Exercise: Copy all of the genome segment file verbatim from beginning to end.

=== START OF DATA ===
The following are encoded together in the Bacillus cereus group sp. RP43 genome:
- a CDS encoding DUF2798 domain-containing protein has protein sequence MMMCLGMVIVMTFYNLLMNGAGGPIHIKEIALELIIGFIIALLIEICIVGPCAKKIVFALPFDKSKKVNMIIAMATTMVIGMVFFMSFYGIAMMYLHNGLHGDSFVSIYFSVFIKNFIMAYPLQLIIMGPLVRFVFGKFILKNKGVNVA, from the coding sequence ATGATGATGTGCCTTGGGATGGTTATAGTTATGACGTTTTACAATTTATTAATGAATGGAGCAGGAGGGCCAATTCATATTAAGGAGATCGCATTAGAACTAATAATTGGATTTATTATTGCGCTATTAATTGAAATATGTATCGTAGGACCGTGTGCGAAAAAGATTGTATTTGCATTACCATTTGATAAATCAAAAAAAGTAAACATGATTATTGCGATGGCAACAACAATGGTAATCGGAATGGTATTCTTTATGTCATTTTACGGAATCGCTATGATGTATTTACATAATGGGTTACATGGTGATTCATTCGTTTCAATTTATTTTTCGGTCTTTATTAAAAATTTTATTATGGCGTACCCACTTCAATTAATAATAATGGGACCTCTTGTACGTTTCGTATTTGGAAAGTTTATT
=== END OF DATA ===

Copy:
The following are encoded together in the Bacillus cereus group sp. RP43 genome:
- a CDS encoding DUF2798 domain-containing protein has protein sequence MMMCLGMVIVMTFYNLLMNGAGGPIHIKEIALELIIGFIIALLIEICIVGPCAKKIVFALPFDKSKKVNMIIAMATTMVIGMVFFMSFYGIAMMYLHNGLHGDSFVSIYFSVFIKNFIMAYPLQLIIMGPLVRFVFGKFILKNKGVNVA, from the coding sequence ATGATGATGTGCCTTGGGATGGTTATAGTTATGACGTTTTACAATTTATTAATGAATGGAGCAGGAGGGCCAATTCATATTAAGGAGATCGCATTAGAACTAATAATTGGATTTATTATTGCGCTATTAATTGAAATATGTATCGTAGGACCGTGTGCGAAAAAGATTGTATTTGCATTACCATTTGATAAATCAAAAAAAGTAAACATGATTATTGCGATGGCAACAACAATGGTAATCGGAATGGTATTCTTTATGTCATTTTACGGAATCGCTATGATGTATTTACATAATGGGTTACATGGTGATTCATTCGTTTCAATTTATTTTTCGGTCTTTATTAAAAATTTTATTATGGCGTACCCACTTCAATTAATAATAATGGGACCTCTTGTACGTTTCGTATTTGGAAAGTTTATT